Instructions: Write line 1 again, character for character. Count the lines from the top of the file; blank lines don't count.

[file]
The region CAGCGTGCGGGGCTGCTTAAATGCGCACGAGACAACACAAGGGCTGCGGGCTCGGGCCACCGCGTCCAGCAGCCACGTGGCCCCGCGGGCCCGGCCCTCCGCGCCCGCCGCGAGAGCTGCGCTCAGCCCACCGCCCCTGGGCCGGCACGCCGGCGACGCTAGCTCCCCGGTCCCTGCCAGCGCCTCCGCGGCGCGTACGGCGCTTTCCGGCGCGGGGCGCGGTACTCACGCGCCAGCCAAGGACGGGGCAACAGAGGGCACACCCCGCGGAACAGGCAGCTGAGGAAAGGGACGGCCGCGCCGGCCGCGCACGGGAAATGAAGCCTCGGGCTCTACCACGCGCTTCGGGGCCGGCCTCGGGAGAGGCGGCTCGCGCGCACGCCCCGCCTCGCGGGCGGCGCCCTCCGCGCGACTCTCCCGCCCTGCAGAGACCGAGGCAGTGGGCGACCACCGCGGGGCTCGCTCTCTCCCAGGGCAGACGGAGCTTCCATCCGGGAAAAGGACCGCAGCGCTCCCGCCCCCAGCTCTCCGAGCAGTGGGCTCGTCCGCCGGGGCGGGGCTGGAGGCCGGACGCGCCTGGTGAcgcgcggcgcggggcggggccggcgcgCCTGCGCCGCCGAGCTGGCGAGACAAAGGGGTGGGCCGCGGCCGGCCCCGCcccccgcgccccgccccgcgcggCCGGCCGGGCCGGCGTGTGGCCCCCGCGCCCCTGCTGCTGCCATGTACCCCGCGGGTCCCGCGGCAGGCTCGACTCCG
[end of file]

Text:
The region CAGCGTGCGGGGCTGCTTAAATGCGCACGAGACAACACAAGGGCTGCGGGCTCGGGCCACCGCGTCCAGCAGCCACGTGGCCCCGCGGGCCCGGCCCTCCGCGCCCGCCGCGAGAGCTGCGCTCAGCCCACCGCCCCTGGGCCGGCACGCCGGCGACGCTAGCTCCCCGGTCCCTGCCAGCGCCTCCGCGGCGCGTACGGCGCTTTCCGGCGCGGGGCGCGGTACTCACGCGCCAGCCAAGGACGGGGCAACAGAGGGCACACCCCGCGGAACAGGCAGCTGAGGAAAGGGACGGCCGCGCCGGCCGCGCACGGGAAATGAAGCCTCGGGCTCTACCACGCGCTTCGGGGCCGGCCTCGGGAGAGGCGGCTCGCGCGCACGCCCCGCCTCGCGGGCGGCGCCCTCCGCGCGACTCTCCCGCCCTGCAGAGACCGAGGCAGTGGGCGACCACCGCGGGGCTCGCTCTCTCCCAGGGCAGACGGAGCTTCCATCCGGGAAAAGGACCGCAGCGCTCCCGCCCCCAGCTCTCCGAGCAGTGGGCTCGTCCGCCGGGGCGGGGCTGGAGGCCGGACGCGCCTGGTGAcgcgcggcgcggggcggggccggcgcgCCTGCGCCGCCGAGCTGGCGAGACAAAGGGGTGGGCCGCGGCCGGCCCCGCcccccgcgccccgccccgcgcggCCGGCCGGGCCGGCGTGTGGCCCCCGCGCCCCTGCTGCTGCCATGTACCCCGCGGGTCCCGCGGCAGGCTCGACTCCG